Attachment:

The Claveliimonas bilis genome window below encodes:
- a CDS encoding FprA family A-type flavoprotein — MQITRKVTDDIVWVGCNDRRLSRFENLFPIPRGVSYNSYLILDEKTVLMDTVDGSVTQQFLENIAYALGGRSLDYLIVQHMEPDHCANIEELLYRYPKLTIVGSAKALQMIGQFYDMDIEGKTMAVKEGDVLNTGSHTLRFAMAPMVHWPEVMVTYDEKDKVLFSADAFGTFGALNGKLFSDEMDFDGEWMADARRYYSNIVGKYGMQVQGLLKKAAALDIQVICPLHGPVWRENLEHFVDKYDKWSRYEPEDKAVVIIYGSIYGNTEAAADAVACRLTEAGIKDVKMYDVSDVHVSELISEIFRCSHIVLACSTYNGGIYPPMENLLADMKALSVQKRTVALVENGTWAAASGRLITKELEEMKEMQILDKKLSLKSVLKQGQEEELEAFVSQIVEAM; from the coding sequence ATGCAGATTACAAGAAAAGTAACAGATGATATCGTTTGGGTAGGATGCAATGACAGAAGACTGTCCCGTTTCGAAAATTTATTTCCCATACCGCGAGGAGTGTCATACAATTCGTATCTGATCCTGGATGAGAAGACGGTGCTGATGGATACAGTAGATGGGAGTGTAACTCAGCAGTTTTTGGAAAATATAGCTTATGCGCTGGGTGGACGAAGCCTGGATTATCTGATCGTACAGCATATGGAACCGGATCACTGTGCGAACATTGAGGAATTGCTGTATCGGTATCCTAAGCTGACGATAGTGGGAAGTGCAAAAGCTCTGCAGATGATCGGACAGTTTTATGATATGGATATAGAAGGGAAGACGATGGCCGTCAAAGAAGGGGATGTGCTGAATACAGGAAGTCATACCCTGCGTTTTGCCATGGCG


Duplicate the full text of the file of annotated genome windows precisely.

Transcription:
The Claveliimonas bilis genome window below encodes:
- a CDS encoding FprA family A-type flavoprotein — MQITRKVTDDIVWVGCNDRRLSRFENLFPIPRGVSYNSYLILDEKTVLMDTVDGSVTQQFLENIAYALGGRSLDYLIVQHMEPDHCANIEELLYRYPKLTIVGSAKALQMIGQFYDMDIEGKTMAVKEGDVLNTGSHTLRFAMAPMVHWPEVMVTYDEKDKVLFSADAFGTFGALNGKLFSDEMDFDGEWMADARRYYSNIVGKYGMQVQGLLKKAAALDIQVICPLHGPVWRENLEHFVDKYDKWSRYEPEDKAVVIIYGSIYGNTEAAADAVACRLTEAGIKDVKMYDVSDVHVSELISEIFRCSHIVLACSTYNGGIYPPMENLLADMKALSVQKRTVALVENGTWAAASGRLITKELEEMKEMQILDKKLSLKSVLKQGQEEELEAFVSQIVEAM; from the coding sequence ATGCAGATTACAAGAAAAGTAACAGATGATATCGTTTGGGTAGGATGCAATGACAGAAGACTGTCCCGTTTCGAAAATTTATTTCCCATACCGCGAGGAGTGTCATACAATTCGTATCTGATCCTGGATGAGAAGACGGTGCTGATGGATACAGTAGATGGGAGTGTAACTCAGCAGTTTTTGGAAAATATAGCTTATGCGCTGGGTGGACGAAGCCTGGATTATCTGATCGTACAGCATATGGAACCGGATCACTGTGCGAACATTGAGGAATTGCTGTATCGGTATCCTAAGCTGACGATAGTGGGAAGTGCAAAAGCTCTGCAGATGATCGGACAGTTTTATGATATGGATATAGAAGGGAAGACGATGGCCGTCAAAGAAGGGGATGTGCTGAATACAGGAAGTCATACCCTGCGTTTTGCCATGGCG